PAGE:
By Levi Remington
When I learned that Eric Heisserer, writer of Denis Villenueve's astonishing Arrival, was relaunching Valiant's Secret Weapons as a 4-issue miniseries with Raul Allen on pencils and Patricia Martin on colors, I was ecstatic. Even the previews had stricken me rabid with anticipation. I couldn't wait to see what the team would bring to the Valiant universe with their take on Amanda McKee (Livewire) and this new band of misfit psiots. Well, my dear bastards, the time has come.
It's no secret that Valiant is a force to be reckoned with. Our own Dustin Cabeal has been raving about their recent relaunch of X-O Manowar from Matt Kindt and Tomas Giorello. The first issue is still the best selling independent comic book of 2017, after all. My love for the publisher stems from their adherence to a no-bullshit policy, which staves off those pesky trends of other superhero-infested universes. No event fatigue, no unnecessary crossovers, and no "helicopter-editors" with a disruptive hand in every creator's vision. Valiant understands what it takes to construct a shared universe that's worth a reader's time.
Okay, I know. This is starting to sound like a puff piece. The truth is, not every title from Valiant works for me. The universe has its corners, its niches, so it's best to personally experiment with their line to see what fits you best. That said, if there was ever a one-size-fits-all title at Valiant, Secret Weapons would be an excellent contender.
This issue follows a group of young psiots (think Marvel's mutants) with seemingly worthless powers: Nicole can speak to birds, Martin can make inanimate objects glow, and Owen spontaneously summons a random object at any given time. In light of activating and discovering these "mundane" powers, Toyo Harada and the Harbinger Foundation discarded these kids to The Willows, a home of unwanted psiots. A recent attack on this insidious institution left six boarding psiots nowhere to be found. When Livewire, an experienced psiot and former student of Harada, discovers this cruel practice and learns that these young psiots have been abandoned, she takes it upon herself to find them and keep them safe from inevitable harm.
So with that out of the way, how does the first issue stack up? Well, it's pretty damn superb. Conceptually, I love it. Even the basic foundation of this story is brimming with heart. Making heroes out of misfits, finding a purpose against all odds, protecting the less fortunate; It's a beautiful sentiment, rife with potential, and Heisserer sticks the landing. It's expertly paced, too. Ample time is given to introduce us to the major characters, the conflict is clear, and the execution is concise. Readers are caught up to speed in a short amount of time without the use of blatantly obvious exposition.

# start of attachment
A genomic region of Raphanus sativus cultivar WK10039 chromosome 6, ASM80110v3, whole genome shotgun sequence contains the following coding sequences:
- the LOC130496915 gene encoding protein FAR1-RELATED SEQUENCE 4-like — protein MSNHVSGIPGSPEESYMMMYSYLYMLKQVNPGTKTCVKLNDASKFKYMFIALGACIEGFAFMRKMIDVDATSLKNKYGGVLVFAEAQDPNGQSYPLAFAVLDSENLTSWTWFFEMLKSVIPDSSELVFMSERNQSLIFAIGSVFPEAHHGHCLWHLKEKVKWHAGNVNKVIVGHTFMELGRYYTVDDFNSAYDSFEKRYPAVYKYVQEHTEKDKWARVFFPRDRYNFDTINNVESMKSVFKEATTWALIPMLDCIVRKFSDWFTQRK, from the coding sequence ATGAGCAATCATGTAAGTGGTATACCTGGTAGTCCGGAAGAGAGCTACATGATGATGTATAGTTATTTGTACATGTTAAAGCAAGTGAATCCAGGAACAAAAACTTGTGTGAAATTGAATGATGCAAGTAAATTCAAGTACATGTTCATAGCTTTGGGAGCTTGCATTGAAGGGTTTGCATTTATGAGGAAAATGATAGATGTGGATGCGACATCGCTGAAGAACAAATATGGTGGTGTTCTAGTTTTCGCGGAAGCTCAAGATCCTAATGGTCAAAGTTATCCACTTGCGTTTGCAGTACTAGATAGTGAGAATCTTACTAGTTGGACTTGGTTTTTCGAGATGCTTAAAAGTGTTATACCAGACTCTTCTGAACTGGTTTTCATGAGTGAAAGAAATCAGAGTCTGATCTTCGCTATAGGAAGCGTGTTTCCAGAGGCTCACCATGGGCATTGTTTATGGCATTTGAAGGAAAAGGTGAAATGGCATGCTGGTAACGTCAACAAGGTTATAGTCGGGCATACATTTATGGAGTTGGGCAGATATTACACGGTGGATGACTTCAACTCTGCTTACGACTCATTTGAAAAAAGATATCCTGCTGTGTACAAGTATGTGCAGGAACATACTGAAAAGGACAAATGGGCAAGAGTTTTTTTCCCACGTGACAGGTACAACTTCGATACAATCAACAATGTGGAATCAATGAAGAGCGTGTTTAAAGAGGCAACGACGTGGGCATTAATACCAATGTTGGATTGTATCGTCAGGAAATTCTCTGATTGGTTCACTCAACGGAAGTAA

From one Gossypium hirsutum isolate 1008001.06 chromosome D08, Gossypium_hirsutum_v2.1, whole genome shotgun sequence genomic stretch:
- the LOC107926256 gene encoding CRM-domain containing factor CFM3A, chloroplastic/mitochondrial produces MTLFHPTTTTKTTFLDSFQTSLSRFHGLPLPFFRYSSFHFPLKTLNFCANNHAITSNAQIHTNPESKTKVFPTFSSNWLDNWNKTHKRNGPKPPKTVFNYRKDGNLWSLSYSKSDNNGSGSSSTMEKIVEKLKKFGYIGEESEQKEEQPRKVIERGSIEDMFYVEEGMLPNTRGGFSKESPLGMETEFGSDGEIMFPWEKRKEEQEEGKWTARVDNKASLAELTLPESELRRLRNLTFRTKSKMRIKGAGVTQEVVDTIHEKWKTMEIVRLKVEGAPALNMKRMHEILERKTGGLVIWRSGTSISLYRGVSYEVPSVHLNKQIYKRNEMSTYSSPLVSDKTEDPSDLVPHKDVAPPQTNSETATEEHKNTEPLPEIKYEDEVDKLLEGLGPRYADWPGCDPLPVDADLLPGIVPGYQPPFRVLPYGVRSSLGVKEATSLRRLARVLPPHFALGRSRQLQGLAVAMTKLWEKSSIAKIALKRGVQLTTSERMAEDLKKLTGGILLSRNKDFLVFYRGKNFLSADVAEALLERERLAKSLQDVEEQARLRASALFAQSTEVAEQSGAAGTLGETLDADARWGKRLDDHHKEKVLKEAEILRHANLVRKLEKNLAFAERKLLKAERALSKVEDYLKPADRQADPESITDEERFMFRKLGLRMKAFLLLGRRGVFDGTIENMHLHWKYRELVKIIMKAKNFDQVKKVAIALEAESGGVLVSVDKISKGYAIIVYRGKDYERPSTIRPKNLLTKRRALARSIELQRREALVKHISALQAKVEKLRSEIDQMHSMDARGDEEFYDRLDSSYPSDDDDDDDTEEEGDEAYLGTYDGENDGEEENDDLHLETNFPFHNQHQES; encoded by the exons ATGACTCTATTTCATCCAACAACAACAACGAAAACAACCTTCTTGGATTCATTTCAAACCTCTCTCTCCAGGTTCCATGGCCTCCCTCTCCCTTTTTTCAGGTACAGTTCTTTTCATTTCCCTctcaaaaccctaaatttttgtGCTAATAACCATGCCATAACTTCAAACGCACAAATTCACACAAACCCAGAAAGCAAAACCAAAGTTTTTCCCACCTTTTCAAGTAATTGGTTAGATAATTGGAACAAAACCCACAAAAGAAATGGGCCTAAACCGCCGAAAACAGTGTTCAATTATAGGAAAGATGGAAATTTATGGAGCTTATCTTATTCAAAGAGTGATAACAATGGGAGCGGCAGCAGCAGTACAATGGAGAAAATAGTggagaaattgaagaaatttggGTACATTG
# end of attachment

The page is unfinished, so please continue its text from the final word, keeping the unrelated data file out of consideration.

Nicole and Owen are instantly likable additions to the Valiant universe. Heisserer depicts them with such humanity and depth, making their journey all the more worth following. Their history is extraordinary, but their tragedy – and the resulting loneliness – is easy to identify with. You feel for these characters, which makes Livewire's position even more convincing, as she appears to be tapping into some motherly instincts for this journey. Her desire to protect these kids and bring them together to serve a better purpose, it's not brought forth by a corporate objective or any resemblance of selfishness or greed, but rather a genuine emotional longing to make things right for these kids who have been told they're nothing, and left with nothing.
Raul Allen and Patricia Martin come together to create some magnificent art. The storytelling is seamless, the designs are eminently pleasing, and the characters are delicately brought to life with charming distinctions. Allen's brief but thrilling action scenes are outlined with a clarity and dynamism, packing a heap of emotion and physical presence into a rough average of ten panels per page, demonstrating exceptional efficiency. While Martin's colors conjure up an alluring aesthetic tinged with pink and purple hues. Assets aren't lazily repurposed, a character's natural expressions and body language are consistently varied, and there's not a bad or rushed panel in sight. Top-notch work.
The first issue succeeds on every major level. It's so promising that I wish the book could last for longer than its solicited 4 issues. Your heart will melt in-between smiling fits, your eyes will grow spoiled rotten from Raul Allen and Patricia Martin's visual splendor, and Eric Heisserer's character work will have you clutching the nearest pillow, yearning for more. Secret Weapons unknowingly fulfills a prophecy set forth by its title, coming out of nowhere and dominating from the start with a creative team that you never knew was a dream collaboration. This issue proves that Valiant's own secret weapon is an onslaught of brilliant stories from great talents, and while this issue is just the beginning, I miss the series already.
Secret Weapons #1
Written by Eric Heisserer
Art by Raul Allen & Patricia Martin
Published by Valiant Comics